And am her knight by proof.

[Exit. Serv. I go, my lord.


Enter Agamemnon.

Another Part of ibe Field.
Aga. Renew, renew! The fierce Polydamas
Hath beat down Menon : bastard Margarelon

Re-enter Ajax.
Hath Doreus prisoner;

Ajax. Troilus, thou coward Troilus, Mew thy And stands colossus-wise, waving his beam,

head! Upon the pashed corses of the kings

Enter Diomed. Epistrophus and Cedius: Polixenes is Nain;

Dio. Troilus, I say' where's Troilus? Amphimachus, and Thoas, deadly hurt;

Ajax. What wouldst thou? Patroclus ta'en, or Nain; and Palamedes

Dio. I would correct him. (my office, Sore hurt and bruisid : the dreadful Sagittary I 1151 Ajax. Were I the general, thou shouldst have Appals our numbers ; hafte we, Diomed, Ere that correction :-Troilus, I say! what, TroiTo reinforcement, or we perish all.

lus! Enter Neftor.

Enter Troilus. Neft. Go, bear Patroclus' body to Achilles ; Troilus. O traitor Diomed !-turn thy false face, And bid the snail-pac'd Ajax arm for shame.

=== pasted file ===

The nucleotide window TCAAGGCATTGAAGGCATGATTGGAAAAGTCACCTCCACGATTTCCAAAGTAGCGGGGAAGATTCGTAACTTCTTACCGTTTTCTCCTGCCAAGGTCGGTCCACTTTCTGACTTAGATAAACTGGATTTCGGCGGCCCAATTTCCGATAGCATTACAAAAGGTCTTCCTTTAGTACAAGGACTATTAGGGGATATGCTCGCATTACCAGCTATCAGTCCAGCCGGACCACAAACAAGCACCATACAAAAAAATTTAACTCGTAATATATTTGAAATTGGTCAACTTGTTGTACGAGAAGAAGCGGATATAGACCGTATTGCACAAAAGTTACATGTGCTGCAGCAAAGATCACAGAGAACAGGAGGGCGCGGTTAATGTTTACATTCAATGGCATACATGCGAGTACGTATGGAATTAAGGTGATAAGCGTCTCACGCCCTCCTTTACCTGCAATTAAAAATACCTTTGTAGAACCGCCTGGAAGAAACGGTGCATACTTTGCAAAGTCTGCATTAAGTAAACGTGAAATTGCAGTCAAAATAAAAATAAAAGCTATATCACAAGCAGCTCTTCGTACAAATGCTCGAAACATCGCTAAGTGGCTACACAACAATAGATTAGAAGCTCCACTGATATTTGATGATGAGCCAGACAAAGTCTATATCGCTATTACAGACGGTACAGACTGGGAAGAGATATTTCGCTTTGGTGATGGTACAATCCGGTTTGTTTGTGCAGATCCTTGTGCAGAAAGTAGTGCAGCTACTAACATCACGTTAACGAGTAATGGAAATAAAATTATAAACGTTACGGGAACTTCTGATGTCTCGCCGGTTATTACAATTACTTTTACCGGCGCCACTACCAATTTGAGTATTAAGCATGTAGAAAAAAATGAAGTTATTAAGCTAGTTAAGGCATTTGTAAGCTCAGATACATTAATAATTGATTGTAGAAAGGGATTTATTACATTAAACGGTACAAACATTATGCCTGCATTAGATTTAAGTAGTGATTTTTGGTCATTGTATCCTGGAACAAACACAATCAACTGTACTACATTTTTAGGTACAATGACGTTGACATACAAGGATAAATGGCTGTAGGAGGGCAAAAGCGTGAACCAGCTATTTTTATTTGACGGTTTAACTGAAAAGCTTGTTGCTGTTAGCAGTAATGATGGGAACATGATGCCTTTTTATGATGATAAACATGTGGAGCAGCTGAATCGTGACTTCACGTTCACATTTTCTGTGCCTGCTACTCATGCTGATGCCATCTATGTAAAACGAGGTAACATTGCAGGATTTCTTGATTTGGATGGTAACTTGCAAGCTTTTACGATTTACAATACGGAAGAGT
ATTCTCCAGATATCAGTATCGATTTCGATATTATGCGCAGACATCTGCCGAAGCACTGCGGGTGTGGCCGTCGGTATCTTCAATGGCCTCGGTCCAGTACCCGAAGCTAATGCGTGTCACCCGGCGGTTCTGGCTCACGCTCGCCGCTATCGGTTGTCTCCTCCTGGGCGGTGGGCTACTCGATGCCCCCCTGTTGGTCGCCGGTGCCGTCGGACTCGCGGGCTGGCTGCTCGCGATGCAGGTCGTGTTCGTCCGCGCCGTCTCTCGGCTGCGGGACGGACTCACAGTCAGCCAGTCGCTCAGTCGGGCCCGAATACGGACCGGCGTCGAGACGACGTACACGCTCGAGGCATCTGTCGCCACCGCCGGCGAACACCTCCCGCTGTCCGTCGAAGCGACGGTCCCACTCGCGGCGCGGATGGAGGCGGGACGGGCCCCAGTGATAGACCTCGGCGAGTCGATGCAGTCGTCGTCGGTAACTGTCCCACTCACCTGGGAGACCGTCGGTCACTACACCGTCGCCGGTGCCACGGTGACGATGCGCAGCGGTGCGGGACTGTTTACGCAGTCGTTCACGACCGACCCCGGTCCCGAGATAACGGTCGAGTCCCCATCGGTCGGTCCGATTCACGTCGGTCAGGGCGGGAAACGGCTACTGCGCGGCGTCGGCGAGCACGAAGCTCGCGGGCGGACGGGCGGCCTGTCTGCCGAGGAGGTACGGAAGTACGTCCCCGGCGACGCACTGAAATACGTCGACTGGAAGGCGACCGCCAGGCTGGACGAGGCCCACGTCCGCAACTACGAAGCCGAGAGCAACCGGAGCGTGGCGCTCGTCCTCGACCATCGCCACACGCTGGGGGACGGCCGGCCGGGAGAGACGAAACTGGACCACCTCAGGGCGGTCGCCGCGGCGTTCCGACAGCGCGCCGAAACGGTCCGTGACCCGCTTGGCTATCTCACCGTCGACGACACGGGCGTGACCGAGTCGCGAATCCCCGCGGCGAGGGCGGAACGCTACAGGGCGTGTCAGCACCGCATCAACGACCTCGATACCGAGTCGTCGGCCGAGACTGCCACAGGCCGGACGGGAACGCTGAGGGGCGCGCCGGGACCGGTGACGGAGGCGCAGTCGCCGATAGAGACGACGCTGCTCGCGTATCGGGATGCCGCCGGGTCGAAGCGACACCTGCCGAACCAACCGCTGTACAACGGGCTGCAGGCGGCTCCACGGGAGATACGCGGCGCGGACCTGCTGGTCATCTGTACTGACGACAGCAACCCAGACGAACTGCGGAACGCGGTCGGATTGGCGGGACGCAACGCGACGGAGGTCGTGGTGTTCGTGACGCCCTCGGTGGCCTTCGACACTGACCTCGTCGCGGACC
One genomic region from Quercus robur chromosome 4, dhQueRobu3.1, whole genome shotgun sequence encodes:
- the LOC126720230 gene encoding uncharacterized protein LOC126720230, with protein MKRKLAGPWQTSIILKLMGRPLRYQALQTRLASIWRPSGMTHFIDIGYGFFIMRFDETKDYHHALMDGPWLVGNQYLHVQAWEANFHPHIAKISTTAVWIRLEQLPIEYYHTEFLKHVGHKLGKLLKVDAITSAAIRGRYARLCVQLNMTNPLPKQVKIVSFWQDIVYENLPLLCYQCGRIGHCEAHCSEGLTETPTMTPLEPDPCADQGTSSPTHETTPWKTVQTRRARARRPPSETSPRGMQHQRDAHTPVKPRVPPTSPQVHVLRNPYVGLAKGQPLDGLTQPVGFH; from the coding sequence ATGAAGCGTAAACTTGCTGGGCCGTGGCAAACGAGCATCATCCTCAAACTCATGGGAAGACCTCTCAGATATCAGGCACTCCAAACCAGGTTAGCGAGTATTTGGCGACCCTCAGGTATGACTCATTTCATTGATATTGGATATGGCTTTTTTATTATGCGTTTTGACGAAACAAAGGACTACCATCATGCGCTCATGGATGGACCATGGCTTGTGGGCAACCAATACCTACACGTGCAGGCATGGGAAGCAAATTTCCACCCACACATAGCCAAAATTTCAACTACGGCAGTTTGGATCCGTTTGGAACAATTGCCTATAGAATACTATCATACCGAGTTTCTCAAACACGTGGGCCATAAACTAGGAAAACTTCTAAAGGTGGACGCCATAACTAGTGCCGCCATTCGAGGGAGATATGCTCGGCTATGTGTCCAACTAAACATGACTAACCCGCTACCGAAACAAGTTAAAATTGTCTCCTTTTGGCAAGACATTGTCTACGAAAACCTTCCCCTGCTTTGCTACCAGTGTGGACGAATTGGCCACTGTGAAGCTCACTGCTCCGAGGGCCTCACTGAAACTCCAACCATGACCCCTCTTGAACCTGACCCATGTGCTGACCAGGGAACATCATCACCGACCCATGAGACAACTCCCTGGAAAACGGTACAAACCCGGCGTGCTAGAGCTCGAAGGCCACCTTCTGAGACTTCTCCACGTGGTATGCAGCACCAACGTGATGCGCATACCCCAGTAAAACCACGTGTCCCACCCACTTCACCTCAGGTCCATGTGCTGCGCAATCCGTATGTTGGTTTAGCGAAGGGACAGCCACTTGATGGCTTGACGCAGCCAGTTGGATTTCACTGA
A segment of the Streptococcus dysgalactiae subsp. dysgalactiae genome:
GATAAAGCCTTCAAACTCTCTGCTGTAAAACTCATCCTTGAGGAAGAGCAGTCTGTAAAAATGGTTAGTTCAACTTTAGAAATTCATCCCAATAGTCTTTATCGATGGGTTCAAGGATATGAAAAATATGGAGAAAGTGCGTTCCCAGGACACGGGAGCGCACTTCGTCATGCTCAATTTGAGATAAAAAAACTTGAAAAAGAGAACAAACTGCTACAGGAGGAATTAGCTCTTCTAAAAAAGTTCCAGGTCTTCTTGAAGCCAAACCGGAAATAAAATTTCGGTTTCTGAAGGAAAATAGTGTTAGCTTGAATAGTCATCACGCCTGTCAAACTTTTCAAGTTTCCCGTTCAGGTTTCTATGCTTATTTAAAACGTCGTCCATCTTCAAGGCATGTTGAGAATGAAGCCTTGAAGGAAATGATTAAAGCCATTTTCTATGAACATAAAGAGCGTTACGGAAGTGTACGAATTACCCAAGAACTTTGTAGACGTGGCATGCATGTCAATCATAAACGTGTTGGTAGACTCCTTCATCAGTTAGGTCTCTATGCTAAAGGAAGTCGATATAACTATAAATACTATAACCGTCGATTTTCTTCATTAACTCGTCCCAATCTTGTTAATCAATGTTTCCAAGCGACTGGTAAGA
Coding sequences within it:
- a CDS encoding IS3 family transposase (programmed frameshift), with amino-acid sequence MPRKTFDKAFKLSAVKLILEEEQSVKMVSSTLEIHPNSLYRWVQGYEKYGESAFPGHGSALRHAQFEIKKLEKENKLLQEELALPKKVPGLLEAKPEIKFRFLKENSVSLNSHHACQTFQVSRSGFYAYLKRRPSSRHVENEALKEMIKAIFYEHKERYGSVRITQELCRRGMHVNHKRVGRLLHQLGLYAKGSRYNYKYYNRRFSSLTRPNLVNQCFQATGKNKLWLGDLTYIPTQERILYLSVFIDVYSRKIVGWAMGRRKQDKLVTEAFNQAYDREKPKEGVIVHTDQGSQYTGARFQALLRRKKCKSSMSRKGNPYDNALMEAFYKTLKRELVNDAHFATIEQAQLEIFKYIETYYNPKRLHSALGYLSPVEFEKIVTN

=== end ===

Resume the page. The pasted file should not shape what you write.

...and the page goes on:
thou traitor, There is a thousand Hectors in the field :

And pay thy life thou ow'st me for my horse ! Now here he fights on Galathie 2 his horse,

Dio. Ha ! art thou there! And there lacks work; anon, he's there afoot, Ajax. I'll fight with him alone; stand, Diomed. And there they fly, or die, like scaled sculls 3 Dio. He is my prize; I will not look upon. Before the belching whale; then is he yonder, 25

Troi. Come both, you cogging Greeks; have at And there the strawy Greeks, ripe for his edge,

[Exeunt figbring. Fall down before him, like the mower's swath:

Enter Heator. Here, there, and every where, he leaves and takes; Heft. Yea, Troilus? O, well fought, my youngDexterity so obeying appetite,

eft brother! That what he will, he does; and does so much, 30

Enter Acbilles. That proof is callid impossibility,

Acbil. Now, do I see thee: Ha!--Have at thee,
Enter Ulyfjes.

Ulys. O courage, courage, princes! great HeEl. Pause, if thou wilt.

Acbil. I do disdain thy courtesy, proud Trojan.
Is arming, weeping, cursing, vowing vengeance: 35 Be happy, that my arms are out of use :
Patroclus' wounds have rouz’d his drowsy blood, My rest and negligence befriend thee now,
Together with his mangled Myrmidons,

But thou anon Malt hear of me again; That nofeless, handless, hack'd and chip'd, come to 'Till when go seek thy fortune. him,

Heet. Fare thee well :Crying on Hector. Ajax hath lost a friend, 40 I would have been much more a fresher man, And foams at mouth, and he is arm’d, and at it, Had I expected thee.—How now, my brother? Roaring for Troilus ; who hath done to-day

Re-enter Troilus. Mad and fantastic execution ;

Troi. Ajax hath ta'en Æneas; Shall it be? Engaging and redeeming of himself,